Nirvana and Samsara
Can nirvana be Achieved in Samsara?
“Because there is no attainment,
the Bodhisattvas, grounded in perfect Understanding,
find no obstacles for their mind,
Having no obstacles, they overcome fear,
liberating themselves forever from illusion, realizing perfect Nirvana.”
According to Prajnaparamita Heart Sutra, if there is no attainment and no desire of attainment then Nirvana will be achieved. The Prajnaparamita Heart Sutra is one of the most famous sutra of Mahayana Buddhism. The main them of Heart Sutra is emptiness. This emptiness rejects every achievement, every accomplishment, every individuality of the samraric world (desire related world) and understanding the emptiness Nirvana would be achieved. But in this samsaric world, is it possible being undesired being? Is it possible to feel totally emptiness or be totally empty? My paper will focus on the question that, achieving Nirvana is possible in Samsara or not.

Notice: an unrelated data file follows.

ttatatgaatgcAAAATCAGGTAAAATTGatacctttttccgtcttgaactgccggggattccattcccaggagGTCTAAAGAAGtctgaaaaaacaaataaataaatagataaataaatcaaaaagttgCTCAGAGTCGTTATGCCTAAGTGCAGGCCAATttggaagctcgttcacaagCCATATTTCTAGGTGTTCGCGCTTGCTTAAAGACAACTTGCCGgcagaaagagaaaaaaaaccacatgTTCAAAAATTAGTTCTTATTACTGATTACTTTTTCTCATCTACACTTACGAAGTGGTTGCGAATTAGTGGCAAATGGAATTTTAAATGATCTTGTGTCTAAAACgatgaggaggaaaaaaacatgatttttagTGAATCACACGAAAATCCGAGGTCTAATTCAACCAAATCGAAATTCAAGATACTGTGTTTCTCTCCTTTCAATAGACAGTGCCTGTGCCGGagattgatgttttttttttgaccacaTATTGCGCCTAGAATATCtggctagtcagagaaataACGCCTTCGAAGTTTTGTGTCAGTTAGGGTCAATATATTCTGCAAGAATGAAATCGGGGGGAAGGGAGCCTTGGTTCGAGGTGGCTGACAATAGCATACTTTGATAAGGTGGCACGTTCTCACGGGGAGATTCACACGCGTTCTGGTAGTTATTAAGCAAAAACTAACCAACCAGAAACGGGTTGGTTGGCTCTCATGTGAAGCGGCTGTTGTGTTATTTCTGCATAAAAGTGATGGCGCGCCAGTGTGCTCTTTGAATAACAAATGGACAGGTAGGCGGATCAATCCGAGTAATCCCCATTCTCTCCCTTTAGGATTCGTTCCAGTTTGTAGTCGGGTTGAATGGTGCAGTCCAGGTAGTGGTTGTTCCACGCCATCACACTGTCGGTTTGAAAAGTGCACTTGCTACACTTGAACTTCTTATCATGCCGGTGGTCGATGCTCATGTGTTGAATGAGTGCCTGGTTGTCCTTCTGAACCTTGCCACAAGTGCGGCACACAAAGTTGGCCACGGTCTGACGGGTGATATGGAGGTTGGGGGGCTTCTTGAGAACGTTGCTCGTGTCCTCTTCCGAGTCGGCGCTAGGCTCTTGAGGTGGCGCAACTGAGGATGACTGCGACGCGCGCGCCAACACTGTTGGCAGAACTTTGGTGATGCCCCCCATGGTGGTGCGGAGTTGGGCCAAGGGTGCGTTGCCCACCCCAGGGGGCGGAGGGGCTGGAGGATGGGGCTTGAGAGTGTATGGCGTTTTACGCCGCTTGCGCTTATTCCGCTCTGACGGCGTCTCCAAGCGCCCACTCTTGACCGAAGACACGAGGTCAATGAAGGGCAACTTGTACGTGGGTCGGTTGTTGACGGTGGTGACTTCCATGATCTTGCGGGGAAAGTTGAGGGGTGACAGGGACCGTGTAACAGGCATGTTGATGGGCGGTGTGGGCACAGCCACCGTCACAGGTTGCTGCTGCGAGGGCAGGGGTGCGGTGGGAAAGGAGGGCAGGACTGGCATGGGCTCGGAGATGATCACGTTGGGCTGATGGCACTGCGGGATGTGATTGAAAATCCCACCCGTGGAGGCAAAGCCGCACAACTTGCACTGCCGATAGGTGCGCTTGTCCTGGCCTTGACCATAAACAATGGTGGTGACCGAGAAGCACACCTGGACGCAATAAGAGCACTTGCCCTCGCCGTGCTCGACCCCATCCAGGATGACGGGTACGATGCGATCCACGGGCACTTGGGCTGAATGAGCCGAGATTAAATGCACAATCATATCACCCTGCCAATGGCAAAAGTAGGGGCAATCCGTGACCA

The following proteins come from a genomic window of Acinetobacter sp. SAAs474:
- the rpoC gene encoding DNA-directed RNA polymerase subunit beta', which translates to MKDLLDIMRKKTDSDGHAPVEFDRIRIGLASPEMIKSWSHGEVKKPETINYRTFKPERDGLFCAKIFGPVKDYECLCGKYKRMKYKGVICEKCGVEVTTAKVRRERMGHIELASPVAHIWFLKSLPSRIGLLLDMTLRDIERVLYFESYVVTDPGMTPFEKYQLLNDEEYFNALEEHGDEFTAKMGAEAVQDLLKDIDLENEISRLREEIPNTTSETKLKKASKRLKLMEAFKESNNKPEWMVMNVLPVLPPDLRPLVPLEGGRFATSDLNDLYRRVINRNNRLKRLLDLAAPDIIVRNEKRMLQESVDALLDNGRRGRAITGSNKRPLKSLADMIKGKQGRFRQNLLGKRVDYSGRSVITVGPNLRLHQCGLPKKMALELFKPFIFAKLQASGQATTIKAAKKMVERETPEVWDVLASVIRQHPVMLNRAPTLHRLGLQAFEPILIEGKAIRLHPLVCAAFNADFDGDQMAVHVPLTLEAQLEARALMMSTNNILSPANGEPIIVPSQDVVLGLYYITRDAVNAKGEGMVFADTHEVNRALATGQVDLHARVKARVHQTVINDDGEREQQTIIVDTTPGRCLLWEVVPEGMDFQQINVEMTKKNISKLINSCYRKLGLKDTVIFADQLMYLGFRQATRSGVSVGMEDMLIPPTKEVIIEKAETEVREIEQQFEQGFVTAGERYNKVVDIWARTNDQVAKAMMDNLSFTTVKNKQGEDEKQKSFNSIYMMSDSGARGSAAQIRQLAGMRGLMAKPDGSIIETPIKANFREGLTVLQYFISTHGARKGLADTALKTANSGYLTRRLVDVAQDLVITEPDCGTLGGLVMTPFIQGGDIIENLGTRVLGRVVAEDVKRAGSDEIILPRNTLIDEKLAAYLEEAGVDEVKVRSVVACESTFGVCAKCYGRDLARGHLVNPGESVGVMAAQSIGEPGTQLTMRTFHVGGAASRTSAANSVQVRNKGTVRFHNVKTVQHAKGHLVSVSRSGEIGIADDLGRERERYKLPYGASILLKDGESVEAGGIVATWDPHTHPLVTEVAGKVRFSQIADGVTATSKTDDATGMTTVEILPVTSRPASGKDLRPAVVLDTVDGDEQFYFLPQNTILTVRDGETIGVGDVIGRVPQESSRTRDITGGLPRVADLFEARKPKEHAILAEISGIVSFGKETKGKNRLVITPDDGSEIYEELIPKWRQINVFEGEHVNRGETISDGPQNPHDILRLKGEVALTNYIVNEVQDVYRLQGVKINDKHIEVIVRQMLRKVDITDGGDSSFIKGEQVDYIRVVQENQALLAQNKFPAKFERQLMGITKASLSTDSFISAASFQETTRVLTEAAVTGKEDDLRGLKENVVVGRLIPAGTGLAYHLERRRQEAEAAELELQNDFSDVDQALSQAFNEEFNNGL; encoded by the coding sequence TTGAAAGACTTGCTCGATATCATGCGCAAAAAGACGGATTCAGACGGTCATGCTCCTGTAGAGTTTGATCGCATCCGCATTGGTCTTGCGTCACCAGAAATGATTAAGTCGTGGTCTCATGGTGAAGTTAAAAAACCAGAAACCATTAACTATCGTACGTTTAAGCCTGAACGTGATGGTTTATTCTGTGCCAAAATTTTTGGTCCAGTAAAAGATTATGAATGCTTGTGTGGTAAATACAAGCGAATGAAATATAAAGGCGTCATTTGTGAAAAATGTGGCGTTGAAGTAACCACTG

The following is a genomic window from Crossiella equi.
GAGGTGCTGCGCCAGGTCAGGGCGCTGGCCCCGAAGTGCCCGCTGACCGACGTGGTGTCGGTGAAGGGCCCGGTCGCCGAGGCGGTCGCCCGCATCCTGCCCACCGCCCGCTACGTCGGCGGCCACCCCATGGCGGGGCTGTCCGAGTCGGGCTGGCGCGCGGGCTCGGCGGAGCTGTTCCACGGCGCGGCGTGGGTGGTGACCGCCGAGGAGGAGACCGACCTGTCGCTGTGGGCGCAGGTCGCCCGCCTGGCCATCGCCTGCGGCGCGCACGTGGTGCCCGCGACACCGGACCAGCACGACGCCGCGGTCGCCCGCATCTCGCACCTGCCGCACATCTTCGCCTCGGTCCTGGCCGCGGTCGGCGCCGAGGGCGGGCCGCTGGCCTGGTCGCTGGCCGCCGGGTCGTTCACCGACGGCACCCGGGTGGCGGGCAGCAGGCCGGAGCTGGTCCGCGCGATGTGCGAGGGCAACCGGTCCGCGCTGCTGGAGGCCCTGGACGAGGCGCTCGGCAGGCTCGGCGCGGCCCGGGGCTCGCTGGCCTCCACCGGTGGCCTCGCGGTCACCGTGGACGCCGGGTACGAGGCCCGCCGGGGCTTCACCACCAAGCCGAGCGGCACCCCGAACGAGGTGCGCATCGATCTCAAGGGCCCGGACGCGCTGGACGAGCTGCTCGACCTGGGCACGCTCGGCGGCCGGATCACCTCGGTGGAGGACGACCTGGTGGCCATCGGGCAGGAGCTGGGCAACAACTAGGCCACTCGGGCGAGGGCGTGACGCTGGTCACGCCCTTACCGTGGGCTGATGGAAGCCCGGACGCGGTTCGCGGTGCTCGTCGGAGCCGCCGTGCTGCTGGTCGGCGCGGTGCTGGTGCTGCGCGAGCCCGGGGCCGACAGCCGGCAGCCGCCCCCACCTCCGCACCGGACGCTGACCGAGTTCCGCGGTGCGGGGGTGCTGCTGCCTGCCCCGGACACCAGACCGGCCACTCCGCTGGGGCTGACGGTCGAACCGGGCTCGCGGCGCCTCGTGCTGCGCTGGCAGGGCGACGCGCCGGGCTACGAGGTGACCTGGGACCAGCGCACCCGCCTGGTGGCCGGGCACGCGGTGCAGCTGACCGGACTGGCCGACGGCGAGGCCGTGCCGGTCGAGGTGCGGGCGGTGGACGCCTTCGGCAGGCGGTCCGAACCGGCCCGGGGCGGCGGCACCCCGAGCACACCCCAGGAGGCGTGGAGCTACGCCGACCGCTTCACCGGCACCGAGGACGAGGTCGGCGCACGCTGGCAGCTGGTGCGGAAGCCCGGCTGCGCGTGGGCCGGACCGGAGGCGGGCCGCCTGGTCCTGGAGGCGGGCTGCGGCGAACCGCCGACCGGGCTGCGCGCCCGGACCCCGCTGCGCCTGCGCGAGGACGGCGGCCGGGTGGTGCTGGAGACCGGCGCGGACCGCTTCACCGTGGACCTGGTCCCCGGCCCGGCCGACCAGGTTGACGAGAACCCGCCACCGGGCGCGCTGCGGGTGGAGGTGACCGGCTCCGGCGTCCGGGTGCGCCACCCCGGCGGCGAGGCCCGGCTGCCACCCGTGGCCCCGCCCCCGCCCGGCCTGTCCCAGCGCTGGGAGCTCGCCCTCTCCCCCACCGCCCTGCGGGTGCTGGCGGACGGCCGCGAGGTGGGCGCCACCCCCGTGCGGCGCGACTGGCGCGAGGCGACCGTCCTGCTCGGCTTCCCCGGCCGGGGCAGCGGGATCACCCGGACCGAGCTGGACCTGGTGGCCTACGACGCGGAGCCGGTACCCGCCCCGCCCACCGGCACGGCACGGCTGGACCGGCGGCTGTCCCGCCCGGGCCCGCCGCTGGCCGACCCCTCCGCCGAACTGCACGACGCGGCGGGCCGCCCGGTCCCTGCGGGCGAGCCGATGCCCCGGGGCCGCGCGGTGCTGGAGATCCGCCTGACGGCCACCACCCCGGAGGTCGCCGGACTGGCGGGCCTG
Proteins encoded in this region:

To experiment about samsara and nirvana it is important to talk about birth and death first. In central Asian religion, such as Islam or Christian, after death of the human is hell or heaven. On the other hand, most of the Indian religion and philosophy explain reincarnation. Thus, atman (the sole) passes several times of birth and death. The atman (the sole) came again and again into a body to fulfill its desire.
Samsara is the period when atman gets the body on the earth. The translation of Samsara is “wonder, journey and bondage”. (P. 134, Michael P. Ryan) In Hinduism, Buddhism, Jainism, Shikism “Samsara (also pronounced and written Sansara) is the world of craving, lust, suffering, death, rebirth, and disease. Indeed, anything that could be considered objectionable in our lives is a part of Samsara. Delivering from this Samsara world is the responsibility of the individual. This deliverance is contingent upon one’s karma, a moral causality, which helps the spiritual-minded justly his own plight”. (P. 133, Michael P. Ryan)